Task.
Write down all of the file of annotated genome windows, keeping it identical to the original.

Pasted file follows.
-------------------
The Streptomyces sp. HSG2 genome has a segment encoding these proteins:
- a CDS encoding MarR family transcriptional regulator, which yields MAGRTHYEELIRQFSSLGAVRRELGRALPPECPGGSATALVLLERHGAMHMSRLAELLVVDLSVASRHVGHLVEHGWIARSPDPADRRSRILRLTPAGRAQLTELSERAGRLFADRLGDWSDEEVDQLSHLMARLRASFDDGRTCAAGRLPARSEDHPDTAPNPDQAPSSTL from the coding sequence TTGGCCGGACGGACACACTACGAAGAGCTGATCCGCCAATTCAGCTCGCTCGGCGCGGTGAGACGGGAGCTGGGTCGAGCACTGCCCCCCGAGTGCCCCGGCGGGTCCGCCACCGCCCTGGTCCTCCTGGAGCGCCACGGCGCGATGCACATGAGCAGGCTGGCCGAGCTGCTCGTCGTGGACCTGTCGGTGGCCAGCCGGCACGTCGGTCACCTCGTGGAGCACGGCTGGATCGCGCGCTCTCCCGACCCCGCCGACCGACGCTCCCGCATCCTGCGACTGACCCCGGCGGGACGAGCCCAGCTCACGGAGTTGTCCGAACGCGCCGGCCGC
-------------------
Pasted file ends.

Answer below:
The Streptomyces sp. HSG2 genome has a segment encoding these proteins:
- a CDS encoding MarR family transcriptional regulator, which yields MAGRTHYEELIRQFSSLGAVRRELGRALPPECPGGSATALVLLERHGAMHMSRLAELLVVDLSVASRHVGHLVEHGWIARSPDPADRRSRILRLTPAGRAQLTELSERAGRLFADRLGDWSDEEVDQLSHLMARLRASFDDGRTCAAGRLPARSEDHPDTAPNPDQAPSSTL from the coding sequence TTGGCCGGACGGACACACTACGAAGAGCTGATCCGCCAATTCAGCTCGCTCGGCGCGGTGAGACGGGAGCTGGGTCGAGCACTGCCCCCCGAGTGCCCCGGCGGGTCCGCCACCGCCCTGGTCCTCCTGGAGCGCCACGGCGCGATGCACATGAGCAGGCTGGCCGAGCTGCTCGTCGTGGACCTGTCGGTGGCCAGCCGGCACGTCGGTCACCTCGTGGAGCACGGCTGGATCGCGCGCTCTCCCGACCCCGCCGACCGACGCTCCCGCATCCTGCGACTGACCCCGGCGGGACGAGCCCAGCTCACGGAGTTGTCCGAACGCGCCGGCCGC